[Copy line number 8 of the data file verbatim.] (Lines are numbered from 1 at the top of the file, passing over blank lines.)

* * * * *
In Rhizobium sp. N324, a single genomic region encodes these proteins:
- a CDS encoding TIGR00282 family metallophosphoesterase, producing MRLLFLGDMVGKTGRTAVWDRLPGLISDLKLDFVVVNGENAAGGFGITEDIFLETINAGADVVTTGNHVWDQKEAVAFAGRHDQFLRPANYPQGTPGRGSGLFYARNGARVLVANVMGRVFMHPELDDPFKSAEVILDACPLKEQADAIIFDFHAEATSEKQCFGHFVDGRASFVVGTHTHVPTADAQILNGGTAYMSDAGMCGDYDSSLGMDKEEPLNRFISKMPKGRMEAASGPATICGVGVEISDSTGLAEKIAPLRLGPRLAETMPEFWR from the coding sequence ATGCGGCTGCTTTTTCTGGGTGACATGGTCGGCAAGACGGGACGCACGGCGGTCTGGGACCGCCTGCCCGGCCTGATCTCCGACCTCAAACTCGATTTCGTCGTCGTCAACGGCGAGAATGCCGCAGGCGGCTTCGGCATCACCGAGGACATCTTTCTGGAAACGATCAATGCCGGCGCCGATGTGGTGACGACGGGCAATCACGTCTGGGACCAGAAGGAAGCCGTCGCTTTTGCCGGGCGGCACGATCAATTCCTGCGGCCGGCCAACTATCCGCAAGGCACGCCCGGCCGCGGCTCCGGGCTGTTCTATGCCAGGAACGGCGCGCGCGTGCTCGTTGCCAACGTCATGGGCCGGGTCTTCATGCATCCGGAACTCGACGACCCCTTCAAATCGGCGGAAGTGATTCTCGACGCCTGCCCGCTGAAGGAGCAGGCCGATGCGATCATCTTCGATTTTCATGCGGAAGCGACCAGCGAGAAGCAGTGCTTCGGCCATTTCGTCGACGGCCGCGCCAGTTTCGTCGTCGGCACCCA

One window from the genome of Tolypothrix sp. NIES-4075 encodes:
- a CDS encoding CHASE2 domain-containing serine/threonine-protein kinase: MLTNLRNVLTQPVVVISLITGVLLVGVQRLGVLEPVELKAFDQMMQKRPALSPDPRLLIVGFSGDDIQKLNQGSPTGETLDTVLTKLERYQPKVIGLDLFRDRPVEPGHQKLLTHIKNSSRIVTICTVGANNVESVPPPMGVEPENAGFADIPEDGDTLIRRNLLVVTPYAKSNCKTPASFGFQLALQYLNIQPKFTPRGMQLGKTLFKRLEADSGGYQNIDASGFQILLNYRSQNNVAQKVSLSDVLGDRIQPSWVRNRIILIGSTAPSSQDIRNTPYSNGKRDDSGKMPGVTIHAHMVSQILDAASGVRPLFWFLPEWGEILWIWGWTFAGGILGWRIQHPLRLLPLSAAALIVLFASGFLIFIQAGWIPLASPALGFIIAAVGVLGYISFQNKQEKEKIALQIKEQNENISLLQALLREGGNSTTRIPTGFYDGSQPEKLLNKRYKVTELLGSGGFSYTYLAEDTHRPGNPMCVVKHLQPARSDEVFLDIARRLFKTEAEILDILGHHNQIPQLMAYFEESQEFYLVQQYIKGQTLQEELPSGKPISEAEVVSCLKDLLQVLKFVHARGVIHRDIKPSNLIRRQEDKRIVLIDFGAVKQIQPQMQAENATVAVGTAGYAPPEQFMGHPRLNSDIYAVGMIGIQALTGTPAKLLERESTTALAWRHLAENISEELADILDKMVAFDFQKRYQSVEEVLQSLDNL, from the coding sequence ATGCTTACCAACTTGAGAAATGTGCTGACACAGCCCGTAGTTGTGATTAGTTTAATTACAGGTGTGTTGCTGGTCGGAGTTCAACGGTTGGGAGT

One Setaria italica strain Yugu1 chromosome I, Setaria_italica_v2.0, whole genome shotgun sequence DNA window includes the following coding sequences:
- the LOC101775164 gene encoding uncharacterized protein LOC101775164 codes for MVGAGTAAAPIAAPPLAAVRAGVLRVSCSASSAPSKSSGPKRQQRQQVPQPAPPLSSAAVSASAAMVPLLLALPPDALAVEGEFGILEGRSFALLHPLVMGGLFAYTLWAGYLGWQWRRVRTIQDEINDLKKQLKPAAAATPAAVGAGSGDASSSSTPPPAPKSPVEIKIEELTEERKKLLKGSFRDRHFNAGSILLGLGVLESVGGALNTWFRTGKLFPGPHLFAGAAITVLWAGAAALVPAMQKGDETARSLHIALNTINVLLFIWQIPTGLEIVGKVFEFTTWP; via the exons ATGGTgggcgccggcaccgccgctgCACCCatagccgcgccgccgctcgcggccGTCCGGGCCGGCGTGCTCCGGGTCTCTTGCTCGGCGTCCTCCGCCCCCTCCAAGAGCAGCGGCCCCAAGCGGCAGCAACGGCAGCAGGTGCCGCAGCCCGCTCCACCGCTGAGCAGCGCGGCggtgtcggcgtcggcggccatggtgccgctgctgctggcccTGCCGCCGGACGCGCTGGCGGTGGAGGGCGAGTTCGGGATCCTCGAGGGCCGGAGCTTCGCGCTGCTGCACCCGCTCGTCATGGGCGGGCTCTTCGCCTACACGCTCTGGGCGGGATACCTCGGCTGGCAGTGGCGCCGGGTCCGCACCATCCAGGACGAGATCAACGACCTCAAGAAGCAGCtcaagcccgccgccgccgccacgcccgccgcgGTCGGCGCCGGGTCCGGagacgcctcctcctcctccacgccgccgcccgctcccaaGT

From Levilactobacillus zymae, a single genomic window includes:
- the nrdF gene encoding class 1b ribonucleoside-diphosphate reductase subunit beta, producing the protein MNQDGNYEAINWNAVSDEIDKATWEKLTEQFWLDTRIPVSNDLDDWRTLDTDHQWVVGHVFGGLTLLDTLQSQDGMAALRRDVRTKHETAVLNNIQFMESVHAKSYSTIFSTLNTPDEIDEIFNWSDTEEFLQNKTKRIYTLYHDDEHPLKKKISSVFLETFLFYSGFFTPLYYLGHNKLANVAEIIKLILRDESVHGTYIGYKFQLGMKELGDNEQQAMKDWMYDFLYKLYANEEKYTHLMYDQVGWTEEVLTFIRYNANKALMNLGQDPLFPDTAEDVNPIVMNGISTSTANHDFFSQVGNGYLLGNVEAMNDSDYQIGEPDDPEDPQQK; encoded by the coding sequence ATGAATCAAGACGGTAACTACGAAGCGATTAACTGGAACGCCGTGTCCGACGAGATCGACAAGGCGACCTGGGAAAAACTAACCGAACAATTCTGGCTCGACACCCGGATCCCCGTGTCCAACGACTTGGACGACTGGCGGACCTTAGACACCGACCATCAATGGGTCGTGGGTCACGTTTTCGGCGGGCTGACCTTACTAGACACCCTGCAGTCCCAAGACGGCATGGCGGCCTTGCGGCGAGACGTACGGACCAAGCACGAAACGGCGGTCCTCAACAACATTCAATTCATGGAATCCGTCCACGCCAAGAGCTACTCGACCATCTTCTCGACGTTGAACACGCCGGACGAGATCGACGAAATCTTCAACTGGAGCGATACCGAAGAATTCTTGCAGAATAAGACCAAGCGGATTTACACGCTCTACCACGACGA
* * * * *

- the nrdF gene encoding class 1b ribonucleoside-diphosphate reductase subunit beta, producing the protein MNQDGNYEAINWNAVSDEIDKATWEKLTEQFWLDTRIPVSNDLDDWRTLDTDHQWVVGHVFGGLTLLDTLQSQDGMAALRRDVRTKHETAVLNNIQFMESVHAKSYSTIFSTLNTPDEIDEIFNWSDTEEFLQNKTKRIYTLYHDDEHPLKKKISSVFLETFLFYSGFFTPLYYLGHNKLANVAEIIKLILRDESVHGTYIGYKFQLGMKELGDNEQQAMKDWMYDFLYKLYANEEKYTHLMYDQVGWTEEVLTFIRYNANKALMNLGQDPLFPDTAEDVNPIVMNGISTSTANHDFFSQVGNGYLLGNVEAMNDSDYQIGEPDDPEDPQQK; encoded by the coding sequence ATGAATCAAGACGGTAACTACGAAGCGATTAACTGGAACGCCGTGTCCGACGAGATCGACAAGGCGACCTGGGAAAAACTAACCGAACAATTCTGGCTCGACACCCGGATCCCCGTGTCCAACGACTTGGACGACTGGCGGACCTTAGACACCGACCATCAATGGGTCGTGGGTCACGTTTTCGGCGGGCTGACCTTACTAGACACCCTGCAGTCCCAAGACGGCATGGCGGCCTTGCGGCGAGACGTACGGACCAAGCACGAAACGGCGGTCCTCAACAACATTCAATTCATGGAATCCGTCCACGCCAAGAGCTACTCGACCATCTTCTCGACGTTGAACACGCCGGACGAGATCGACGAAATCTTCAACTGGAGCGATACCGAAGAATTCTTGCAGAATAAGACCAAGCGGATTTACACGCTCTACCACGACGA